Were Qumanites Essenes?
The famous Dead Sea Scrolls continue to interest many students of ancient Jewish life. One question the scholars of the Dead Sea Scrolls have not resolved is whether the Qumran community was indeed Essene. This was a common assumption during the early years of Dead Sea Scrolls research. The Qumran Jews were seen as Essenes, known to scholars from various historical sources. But today more and more scholars differentiate between the groups as Essenes and Qumranites. Qumranites or Qumran Jews is the community of that geographic location connected to the Scrolls, but Essenes are seen as a broader movement. Though there is much overlap, there are also substantial differences between them. Essenes seemed to have lived in places besides Qumran and even possibly outside of Israel.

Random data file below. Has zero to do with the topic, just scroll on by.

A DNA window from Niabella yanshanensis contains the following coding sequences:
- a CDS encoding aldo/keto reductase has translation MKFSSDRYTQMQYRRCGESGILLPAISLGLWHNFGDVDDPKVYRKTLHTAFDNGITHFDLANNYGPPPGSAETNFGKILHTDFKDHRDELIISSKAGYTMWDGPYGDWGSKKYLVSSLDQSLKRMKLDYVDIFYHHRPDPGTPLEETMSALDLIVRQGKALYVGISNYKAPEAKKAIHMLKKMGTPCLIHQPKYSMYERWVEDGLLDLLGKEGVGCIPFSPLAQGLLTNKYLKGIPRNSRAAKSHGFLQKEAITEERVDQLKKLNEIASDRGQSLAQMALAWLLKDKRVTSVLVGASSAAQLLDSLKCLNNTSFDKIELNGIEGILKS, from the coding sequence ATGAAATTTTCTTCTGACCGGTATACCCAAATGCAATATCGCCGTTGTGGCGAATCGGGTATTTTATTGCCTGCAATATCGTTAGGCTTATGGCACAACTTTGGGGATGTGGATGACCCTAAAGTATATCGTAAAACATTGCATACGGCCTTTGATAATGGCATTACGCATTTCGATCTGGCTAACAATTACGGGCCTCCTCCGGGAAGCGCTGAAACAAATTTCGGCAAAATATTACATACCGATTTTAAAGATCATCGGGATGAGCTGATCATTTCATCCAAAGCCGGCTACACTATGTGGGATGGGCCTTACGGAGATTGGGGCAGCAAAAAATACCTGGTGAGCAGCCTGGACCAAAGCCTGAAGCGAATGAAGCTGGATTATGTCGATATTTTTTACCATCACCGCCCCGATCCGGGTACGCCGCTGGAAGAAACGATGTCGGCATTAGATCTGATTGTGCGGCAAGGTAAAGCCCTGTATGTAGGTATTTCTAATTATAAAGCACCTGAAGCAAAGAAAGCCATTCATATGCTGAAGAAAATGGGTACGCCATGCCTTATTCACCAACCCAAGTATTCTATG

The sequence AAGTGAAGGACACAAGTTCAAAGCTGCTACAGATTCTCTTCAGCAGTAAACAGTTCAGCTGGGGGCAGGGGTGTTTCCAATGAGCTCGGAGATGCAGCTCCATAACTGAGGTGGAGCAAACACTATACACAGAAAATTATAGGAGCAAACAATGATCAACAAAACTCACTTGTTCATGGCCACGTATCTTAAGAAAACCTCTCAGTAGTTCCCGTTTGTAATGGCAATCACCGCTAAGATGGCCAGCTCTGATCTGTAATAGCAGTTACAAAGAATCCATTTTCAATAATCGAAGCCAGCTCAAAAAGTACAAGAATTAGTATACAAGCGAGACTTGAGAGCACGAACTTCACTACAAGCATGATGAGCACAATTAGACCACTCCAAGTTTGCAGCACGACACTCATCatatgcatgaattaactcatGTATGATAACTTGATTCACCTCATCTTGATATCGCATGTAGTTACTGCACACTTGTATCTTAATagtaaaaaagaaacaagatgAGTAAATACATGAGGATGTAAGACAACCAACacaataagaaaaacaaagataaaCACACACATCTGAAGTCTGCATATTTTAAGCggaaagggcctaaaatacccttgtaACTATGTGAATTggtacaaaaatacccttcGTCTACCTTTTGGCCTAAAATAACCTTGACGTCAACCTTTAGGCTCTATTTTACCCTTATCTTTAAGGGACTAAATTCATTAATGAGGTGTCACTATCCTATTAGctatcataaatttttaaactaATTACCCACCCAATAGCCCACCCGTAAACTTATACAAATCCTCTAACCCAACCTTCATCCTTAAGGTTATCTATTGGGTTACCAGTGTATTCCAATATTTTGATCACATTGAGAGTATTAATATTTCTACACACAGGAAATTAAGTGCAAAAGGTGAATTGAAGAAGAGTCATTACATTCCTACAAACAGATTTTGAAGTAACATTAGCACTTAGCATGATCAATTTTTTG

Some scholars of the scrolls see Quman Jews through the prism of the apocalyptic beliefs that frequently surface in the scrolls. They find some similarities of Qumranite ideas with the beliefs and the organization of early followers of Jesus. But another group of researchers focuses on the devotion of Qumran Jews to Torah-based Halakhah (legal rules). The six partially surviving copies of 4QMMT outline a number of legal disputes, mostly about cultic purity between the Qumran group and presumably other groups within early Judaism. And then the Temple Scroll, the longest of all the Dead Sea Scrolls, features God’s address to Moses about the construction and operation of the sanctuary. That text is very much preoccupied with legal matters of all sorts.
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